This situation reminds me of the realisation that Santa Claus does not exist; Santa doesn’t exist, even if –as an adult– you would wish that presents would arrive at your house once a year for free. This doesn’t mean you can’t have presents on Christmas day, it just means that you just have to buy your own (and presents for others, presumably). I wanted to have objective meaning, but this desire was unrealistic. Like a spoilt child, I had been given the promise of candy everyday, only to have it taken away one day. I felt a loss; I felt that I deserved my candy. Perhaps I shouldn’t have been given it in the first place? Was it ever beneficial to me?
While I might be predisposed to desire an objective meaning to life, or to have my values be backed up by an external force (like God) that condones them, or to know what I ought to do at any given moment, I will not hold ideas that I intellectually believe to be false. I want my opinions to accord to the facts, rather than believe that the facts adhere to my beliefs.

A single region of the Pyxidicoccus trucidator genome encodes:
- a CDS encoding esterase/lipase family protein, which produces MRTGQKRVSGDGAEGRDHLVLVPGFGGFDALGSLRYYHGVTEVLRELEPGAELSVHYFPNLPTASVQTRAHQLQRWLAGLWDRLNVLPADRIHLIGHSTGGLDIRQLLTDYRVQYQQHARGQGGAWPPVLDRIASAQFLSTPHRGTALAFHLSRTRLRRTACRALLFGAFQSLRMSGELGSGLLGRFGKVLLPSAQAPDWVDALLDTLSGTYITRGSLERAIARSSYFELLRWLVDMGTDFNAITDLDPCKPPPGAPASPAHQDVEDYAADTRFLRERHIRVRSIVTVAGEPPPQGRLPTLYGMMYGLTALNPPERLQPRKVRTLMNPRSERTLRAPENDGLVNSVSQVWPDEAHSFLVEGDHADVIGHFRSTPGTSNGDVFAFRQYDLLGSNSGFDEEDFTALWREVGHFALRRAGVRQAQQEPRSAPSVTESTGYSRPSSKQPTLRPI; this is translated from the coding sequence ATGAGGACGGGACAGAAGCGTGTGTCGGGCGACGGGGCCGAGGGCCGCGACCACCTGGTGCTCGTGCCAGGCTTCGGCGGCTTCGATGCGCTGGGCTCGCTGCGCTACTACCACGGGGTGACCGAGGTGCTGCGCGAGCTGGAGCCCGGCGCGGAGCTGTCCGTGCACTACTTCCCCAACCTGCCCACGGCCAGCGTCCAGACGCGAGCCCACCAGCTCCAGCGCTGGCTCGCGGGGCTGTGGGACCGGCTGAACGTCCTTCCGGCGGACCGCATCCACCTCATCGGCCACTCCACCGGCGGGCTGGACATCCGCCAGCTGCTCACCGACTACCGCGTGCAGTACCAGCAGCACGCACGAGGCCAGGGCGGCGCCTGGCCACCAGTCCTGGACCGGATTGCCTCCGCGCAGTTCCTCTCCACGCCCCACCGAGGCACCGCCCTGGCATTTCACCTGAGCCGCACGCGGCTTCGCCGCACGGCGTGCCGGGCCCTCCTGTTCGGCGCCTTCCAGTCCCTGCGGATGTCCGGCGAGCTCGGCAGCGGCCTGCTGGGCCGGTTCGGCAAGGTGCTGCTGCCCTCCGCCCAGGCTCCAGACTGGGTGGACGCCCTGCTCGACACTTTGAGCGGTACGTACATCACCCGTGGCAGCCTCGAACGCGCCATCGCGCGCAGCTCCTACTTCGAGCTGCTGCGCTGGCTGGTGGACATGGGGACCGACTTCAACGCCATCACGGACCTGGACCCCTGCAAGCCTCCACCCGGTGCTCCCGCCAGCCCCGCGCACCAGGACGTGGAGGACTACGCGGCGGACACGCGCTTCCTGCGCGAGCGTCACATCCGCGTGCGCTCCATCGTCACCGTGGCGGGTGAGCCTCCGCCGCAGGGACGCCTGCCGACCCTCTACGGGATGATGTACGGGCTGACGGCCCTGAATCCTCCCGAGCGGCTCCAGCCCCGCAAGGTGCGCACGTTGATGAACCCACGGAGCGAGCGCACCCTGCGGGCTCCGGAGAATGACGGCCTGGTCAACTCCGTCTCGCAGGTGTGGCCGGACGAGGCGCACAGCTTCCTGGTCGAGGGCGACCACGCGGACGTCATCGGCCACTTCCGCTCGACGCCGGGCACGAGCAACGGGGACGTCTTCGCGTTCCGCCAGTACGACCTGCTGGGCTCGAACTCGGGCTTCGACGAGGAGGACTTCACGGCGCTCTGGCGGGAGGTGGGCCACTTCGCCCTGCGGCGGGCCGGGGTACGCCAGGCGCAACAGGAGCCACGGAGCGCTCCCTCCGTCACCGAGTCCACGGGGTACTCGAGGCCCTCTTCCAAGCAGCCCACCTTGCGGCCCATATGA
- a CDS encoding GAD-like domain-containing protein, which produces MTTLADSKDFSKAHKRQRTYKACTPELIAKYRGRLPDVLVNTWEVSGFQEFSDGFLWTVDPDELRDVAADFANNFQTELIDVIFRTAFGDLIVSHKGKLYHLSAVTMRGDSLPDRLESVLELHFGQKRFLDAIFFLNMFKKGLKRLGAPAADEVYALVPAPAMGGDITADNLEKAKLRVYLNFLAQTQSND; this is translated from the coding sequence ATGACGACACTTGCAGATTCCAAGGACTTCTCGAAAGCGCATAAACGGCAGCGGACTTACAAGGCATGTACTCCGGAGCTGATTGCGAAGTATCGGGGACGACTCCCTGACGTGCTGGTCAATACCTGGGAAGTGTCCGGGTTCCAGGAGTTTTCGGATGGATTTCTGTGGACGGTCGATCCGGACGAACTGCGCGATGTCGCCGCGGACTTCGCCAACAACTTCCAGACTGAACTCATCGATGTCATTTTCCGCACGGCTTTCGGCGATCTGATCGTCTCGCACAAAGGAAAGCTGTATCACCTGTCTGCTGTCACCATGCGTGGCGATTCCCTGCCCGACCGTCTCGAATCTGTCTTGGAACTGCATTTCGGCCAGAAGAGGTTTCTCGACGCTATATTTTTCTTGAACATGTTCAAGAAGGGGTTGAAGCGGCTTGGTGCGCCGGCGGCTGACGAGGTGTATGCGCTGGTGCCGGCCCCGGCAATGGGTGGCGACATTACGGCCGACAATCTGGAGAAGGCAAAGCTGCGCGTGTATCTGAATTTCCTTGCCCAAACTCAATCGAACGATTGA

I consider myself an amoralist. The word is synonymous with moral nihilism, but it avoids some unnecessary confusion. Amoralism is the rejection of morality as a thesis: I operate my life without the premise that morality is a real, objectively true, and mind-independent thing that obligates humans to specific behaviour or character trait.
When I say I am a nihilist, people ask me “Why don’t you kill yourself?”, or if I am being hyperbolic, or attention-seeking. As a moral nihilist, and existential nihilist, I don’t want to kill myself, and I am not being hyperbolic when I say that life is objectively meaningless (“In what sense would life be mind-independently meaningful?”). As far as attention-seeking, I’d rather get to the point, and discuss the ideas themselves. Amoralism avoids these detours of conversation and unnecessary confusions, and allows me to label the views that I currently hold sincerely.